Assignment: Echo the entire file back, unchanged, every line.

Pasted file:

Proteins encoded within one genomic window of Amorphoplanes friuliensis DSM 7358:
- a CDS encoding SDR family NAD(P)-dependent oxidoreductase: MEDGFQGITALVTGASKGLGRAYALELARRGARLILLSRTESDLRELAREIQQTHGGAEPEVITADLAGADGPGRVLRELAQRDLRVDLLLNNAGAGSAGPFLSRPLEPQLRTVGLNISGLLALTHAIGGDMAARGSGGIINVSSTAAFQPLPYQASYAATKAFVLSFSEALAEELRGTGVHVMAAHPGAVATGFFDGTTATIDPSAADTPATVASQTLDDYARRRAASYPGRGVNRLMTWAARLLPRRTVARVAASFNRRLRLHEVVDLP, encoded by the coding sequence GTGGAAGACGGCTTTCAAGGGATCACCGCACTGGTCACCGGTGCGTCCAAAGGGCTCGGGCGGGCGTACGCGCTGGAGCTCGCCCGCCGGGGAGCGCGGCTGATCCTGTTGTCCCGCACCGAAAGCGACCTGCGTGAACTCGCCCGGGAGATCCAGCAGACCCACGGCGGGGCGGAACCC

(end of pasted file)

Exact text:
Proteins encoded within one genomic window of Amorphoplanes friuliensis DSM 7358:
- a CDS encoding SDR family NAD(P)-dependent oxidoreductase: MEDGFQGITALVTGASKGLGRAYALELARRGARLILLSRTESDLRELAREIQQTHGGAEPEVITADLAGADGPGRVLRELAQRDLRVDLLLNNAGAGSAGPFLSRPLEPQLRTVGLNISGLLALTHAIGGDMAARGSGGIINVSSTAAFQPLPYQASYAATKAFVLSFSEALAEELRGTGVHVMAAHPGAVATGFFDGTTATIDPSAADTPATVASQTLDDYARRRAASYPGRGVNRLMTWAARLLPRRTVARVAASFNRRLRLHEVVDLP, encoded by the coding sequence GTGGAAGACGGCTTTCAAGGGATCACCGCACTGGTCACCGGTGCGTCCAAAGGGCTCGGGCGGGCGTACGCGCTGGAGCTCGCCCGCCGGGGAGCGCGGCTGATCCTGTTGTCCCGCACCGAAAGCGACCTGCGTGAACTCGCCCGGGAGATCCAGCAGACCCACGGCGGGGCGGAACCC